would work (in .NET 4.0 at least). The first parameter is the delimiter. So you could also comma-delimit etc.

You might also want to look at using StringBuilder to do running concatenations, rather than forming a list.

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8
0

The .ToString() method for reference types usually resolves back to System.Object.ToString() unless you override it in a derived type (possibly using extension methods for the built-in types). The default behavior for this method is to output the name of the type on which it's called. So what you're seeing is expected behavior.

You could try something like string.Join(", ", myList.ToArray()); to achieve this. It's an extra step, but it could be put in an extension method on System.Collections.Generic.List<T> to make it a bit easier. Something like this:

public static class GenericListExtensions
{
    public static string ToString<T>(this IList<T> list)
    {
        return string.Join(", ", list);
    }
}

(Note that this is free-hand and untested code. I don't have a compiler handy at the moment. So you'll want to experiment with it a little.)

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  • it does work when I call it not ToString or execute it with generic parameter. But I like your idea of using extension method :) – IAdapter Feb 13 '11 at 14:27
4
0

It's hard to tell, but perhaps you're looking for something like:

var myString = String.Join(String.Empty, myList.ToArray());

This will implicitly call the ToString() method on each of the items in the list and concatenate them.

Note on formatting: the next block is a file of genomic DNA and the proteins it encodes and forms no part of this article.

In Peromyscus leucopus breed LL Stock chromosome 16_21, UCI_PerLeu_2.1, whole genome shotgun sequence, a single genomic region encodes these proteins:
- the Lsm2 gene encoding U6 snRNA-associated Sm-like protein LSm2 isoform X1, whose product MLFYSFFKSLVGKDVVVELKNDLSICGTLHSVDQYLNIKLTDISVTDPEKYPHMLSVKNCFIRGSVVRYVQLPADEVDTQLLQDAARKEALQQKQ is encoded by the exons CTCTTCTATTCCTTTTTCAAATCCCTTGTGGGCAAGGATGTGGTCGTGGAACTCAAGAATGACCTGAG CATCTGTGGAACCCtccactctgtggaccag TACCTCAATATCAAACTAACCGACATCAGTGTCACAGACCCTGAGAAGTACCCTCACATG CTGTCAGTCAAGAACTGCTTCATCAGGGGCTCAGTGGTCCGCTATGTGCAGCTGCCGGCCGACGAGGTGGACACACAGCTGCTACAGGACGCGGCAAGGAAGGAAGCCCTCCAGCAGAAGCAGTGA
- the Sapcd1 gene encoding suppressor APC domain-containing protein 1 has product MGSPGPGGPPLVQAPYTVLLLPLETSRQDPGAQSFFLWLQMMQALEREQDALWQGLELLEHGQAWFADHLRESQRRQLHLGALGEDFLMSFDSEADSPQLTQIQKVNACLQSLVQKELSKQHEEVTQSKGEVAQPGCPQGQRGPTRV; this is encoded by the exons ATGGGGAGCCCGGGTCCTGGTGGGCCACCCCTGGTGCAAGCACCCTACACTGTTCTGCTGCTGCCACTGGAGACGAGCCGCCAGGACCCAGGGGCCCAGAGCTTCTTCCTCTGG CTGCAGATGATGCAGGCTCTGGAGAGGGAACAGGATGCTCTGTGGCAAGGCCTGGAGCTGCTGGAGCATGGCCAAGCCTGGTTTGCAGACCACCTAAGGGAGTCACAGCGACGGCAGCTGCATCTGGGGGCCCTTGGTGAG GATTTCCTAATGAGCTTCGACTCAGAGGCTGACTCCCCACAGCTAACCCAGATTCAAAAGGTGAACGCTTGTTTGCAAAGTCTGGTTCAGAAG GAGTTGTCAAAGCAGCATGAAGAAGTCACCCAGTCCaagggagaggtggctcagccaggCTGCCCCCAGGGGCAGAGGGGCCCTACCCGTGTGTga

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2
0

If you're looking to turn the items in a list into a big long string, do this: String.Join("", myList). Some older versions of the framework don't allow you to pass an IEnumerable as the second parameter, so you may need to convert your list to an array by calling .ToArray().

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2
0

The direct answer to your question is String.Join as others have mentioned.

However, if you need some manipulations, you can use Aggregate:

List<string> employees = new List<string>();
employees.Add("e1");
employees.Add("e2");
employees.Add("e3");

string employeesString = "'" + employees.Aggregate((x, y) => x + "','" + y) + "'";
Console.WriteLine(employeesString);
Console.ReadLine();
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  • 1
    in production code make sure your list have any element otherwise it will throw exception. – AZ_ Sep 30 '19 at 12:05
1
0

This method helped me when trying to retrieve data from Text File and store it in Array then Assign it to a string avariable.

string[] lines = File.ReadAllLines(Environment.CurrentDirectory + "\\Notes.txt");  
string marRes = string.Join(Environment.NewLine, lines.ToArray());

Hopefully may help Someone!!!!

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0
0

This seems to work for me.

var combindedString = new string(list.ToArray());
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0
0

all the answers above does NOT work for nested lists.

| improve this answer | |